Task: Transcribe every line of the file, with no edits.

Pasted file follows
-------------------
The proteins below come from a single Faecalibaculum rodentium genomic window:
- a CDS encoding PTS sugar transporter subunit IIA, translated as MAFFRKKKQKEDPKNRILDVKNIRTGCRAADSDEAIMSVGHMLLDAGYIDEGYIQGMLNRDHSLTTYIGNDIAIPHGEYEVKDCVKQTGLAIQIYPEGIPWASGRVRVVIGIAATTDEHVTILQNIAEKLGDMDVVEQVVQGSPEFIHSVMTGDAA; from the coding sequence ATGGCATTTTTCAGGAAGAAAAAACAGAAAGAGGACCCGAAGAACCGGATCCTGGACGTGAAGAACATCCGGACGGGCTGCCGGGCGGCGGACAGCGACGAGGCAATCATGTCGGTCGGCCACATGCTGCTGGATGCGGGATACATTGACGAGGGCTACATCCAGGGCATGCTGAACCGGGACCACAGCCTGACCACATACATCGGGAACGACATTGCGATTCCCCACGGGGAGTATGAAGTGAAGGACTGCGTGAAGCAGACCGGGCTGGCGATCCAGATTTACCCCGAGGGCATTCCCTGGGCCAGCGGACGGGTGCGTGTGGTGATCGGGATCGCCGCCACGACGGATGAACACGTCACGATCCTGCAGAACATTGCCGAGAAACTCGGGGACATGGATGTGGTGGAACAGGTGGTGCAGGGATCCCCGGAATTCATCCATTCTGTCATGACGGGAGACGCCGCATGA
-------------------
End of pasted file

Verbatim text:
The proteins below come from a single Faecalibaculum rodentium genomic window:
- a CDS encoding PTS sugar transporter subunit IIA, translated as MAFFRKKKQKEDPKNRILDVKNIRTGCRAADSDEAIMSVGHMLLDAGYIDEGYIQGMLNRDHSLTTYIGNDIAIPHGEYEVKDCVKQTGLAIQIYPEGIPWASGRVRVVIGIAATTDEHVTILQNIAEKLGDMDVVEQVVQGSPEFIHSVMTGDAA; from the coding sequence ATGGCATTTTTCAGGAAGAAAAAACAGAAAGAGGACCCGAAGAACCGGATCCTGGACGTGAAGAACATCCGGACGGGCTGCCGGGCGGCGGACAGCGACGAGGCAATCATGTCGGTCGGCCACATGCTGCTGGATGCGGGATACATTGACGAGGGCTACATCCAGGGCATGCTGAACCGGGACCACAGCCTGACCACATACATCGGGAACGACATTGCGATTCCCCACGGGGAGTATGAAGTGAAGGACTGCGTGAAGCAGACCGGGCTGGCGATCCAGATTTACCCCGAGGGCATTCCCTGGGCCAGCGGACGGGTGCGTGTGGTGATCGGGATCGCCGCCACGACGGATGAACACGTCACGATCCTGCAGAACATTGCCGAGAAACTCGGGGACATGGATGTGGTGGAACAGGTGGTGCAGGGATCCCCGGAATTCATCCATTCTGTCATGACGGGAGACGCCGCATGA